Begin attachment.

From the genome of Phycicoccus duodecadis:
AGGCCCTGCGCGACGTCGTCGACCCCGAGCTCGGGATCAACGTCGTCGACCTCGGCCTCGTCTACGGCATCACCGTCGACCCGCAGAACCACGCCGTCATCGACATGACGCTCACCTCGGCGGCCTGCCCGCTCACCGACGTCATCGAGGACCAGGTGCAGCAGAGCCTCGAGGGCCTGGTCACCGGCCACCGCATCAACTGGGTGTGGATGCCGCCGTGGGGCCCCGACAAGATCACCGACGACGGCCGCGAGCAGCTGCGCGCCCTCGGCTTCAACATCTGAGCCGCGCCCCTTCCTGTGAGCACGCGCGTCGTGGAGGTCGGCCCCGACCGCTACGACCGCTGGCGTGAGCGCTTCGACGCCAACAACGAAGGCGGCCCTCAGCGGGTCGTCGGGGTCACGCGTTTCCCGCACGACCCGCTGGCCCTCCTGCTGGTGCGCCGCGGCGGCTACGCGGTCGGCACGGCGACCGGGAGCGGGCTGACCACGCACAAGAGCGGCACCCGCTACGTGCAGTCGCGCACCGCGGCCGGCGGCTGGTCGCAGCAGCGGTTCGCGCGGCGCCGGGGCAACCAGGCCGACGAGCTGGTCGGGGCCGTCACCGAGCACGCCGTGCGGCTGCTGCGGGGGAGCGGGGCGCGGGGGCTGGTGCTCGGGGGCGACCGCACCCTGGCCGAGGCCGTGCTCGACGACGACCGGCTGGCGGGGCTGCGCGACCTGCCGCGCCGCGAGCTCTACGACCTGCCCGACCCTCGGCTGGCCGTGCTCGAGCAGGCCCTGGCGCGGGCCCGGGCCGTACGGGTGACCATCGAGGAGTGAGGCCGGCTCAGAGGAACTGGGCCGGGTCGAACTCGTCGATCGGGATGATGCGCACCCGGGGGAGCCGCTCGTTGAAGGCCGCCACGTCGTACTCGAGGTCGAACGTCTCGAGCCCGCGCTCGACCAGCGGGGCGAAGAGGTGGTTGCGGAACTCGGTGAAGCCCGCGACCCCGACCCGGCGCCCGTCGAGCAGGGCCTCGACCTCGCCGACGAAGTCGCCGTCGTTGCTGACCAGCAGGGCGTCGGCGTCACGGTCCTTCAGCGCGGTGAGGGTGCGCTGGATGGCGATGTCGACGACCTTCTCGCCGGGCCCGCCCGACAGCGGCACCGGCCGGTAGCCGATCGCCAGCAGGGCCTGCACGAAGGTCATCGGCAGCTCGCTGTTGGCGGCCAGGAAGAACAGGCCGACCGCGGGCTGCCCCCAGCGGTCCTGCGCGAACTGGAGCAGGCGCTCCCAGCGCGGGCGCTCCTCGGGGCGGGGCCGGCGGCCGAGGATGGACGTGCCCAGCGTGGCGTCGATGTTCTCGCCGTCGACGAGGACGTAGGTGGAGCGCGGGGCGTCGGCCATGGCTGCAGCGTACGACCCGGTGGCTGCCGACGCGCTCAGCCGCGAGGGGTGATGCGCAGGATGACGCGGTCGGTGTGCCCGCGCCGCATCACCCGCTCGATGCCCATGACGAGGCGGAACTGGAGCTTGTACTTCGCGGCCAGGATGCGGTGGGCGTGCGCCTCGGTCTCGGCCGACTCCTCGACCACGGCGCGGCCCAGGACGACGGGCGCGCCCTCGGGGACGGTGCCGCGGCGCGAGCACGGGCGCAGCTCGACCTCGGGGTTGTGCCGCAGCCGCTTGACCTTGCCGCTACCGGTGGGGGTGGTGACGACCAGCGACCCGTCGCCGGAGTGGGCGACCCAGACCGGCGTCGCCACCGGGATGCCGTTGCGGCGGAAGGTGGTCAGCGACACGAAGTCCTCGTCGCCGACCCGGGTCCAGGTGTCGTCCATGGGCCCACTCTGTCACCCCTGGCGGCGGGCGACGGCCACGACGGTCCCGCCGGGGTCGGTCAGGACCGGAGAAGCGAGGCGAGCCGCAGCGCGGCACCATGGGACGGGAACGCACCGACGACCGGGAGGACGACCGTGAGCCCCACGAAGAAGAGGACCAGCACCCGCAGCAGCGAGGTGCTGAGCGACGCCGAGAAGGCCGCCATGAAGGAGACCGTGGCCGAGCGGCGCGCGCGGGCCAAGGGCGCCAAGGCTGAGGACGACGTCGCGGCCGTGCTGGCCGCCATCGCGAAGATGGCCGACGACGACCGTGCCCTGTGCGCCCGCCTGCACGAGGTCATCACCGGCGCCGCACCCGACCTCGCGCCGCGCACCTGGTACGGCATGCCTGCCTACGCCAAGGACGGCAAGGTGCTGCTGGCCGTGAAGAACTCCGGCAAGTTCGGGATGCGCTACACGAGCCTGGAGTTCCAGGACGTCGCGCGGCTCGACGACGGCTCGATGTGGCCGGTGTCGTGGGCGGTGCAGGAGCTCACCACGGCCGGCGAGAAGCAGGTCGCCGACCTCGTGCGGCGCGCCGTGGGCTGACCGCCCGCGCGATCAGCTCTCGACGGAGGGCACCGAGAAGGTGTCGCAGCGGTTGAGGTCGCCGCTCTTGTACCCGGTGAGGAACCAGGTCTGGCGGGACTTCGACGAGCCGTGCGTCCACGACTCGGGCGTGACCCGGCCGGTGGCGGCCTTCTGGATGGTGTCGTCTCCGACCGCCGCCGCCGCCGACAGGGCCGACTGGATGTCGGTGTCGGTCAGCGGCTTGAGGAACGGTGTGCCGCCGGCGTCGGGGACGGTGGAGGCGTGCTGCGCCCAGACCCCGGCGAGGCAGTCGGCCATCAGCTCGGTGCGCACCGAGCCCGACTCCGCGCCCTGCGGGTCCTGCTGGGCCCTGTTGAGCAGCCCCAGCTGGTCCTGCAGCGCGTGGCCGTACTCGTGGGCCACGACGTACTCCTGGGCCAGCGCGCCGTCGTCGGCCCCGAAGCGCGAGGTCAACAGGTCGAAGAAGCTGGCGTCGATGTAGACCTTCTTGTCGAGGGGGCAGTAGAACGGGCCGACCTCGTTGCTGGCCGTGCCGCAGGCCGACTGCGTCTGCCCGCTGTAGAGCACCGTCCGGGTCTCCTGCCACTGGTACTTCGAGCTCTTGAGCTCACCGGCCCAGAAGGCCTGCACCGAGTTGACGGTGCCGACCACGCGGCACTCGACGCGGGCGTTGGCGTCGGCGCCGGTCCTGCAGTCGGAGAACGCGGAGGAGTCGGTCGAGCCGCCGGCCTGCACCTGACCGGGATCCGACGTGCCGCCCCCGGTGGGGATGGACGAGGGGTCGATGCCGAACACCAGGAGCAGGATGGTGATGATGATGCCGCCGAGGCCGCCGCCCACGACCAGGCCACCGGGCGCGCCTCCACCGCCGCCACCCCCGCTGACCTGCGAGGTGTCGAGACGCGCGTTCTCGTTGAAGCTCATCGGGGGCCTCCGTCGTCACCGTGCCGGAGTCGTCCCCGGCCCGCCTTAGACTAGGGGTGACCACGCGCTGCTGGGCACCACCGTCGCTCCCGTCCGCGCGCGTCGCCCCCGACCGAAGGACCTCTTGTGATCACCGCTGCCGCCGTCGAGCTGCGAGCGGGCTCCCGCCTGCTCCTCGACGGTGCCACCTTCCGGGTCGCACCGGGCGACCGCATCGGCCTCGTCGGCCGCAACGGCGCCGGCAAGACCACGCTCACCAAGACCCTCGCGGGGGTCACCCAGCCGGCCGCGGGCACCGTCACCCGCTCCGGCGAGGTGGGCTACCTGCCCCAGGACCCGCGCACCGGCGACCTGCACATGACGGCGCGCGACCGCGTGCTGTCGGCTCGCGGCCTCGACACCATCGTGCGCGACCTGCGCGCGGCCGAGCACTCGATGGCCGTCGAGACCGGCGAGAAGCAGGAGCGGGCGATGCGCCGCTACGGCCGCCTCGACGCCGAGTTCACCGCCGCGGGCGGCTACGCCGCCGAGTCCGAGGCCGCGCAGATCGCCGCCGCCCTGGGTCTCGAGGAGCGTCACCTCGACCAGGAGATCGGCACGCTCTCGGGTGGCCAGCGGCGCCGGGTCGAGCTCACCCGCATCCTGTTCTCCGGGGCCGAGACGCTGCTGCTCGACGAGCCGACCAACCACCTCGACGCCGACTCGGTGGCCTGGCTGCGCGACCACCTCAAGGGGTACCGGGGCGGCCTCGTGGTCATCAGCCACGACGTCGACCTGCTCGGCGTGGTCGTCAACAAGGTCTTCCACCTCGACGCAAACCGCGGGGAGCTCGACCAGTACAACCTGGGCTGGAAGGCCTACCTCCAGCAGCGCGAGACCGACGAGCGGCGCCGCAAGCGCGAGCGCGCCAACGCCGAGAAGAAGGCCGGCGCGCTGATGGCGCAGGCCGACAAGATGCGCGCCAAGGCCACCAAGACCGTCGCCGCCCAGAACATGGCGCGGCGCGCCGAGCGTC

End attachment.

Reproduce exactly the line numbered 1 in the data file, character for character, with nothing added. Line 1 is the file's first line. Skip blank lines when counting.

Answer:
From the genome of Phycicoccus duodecadis: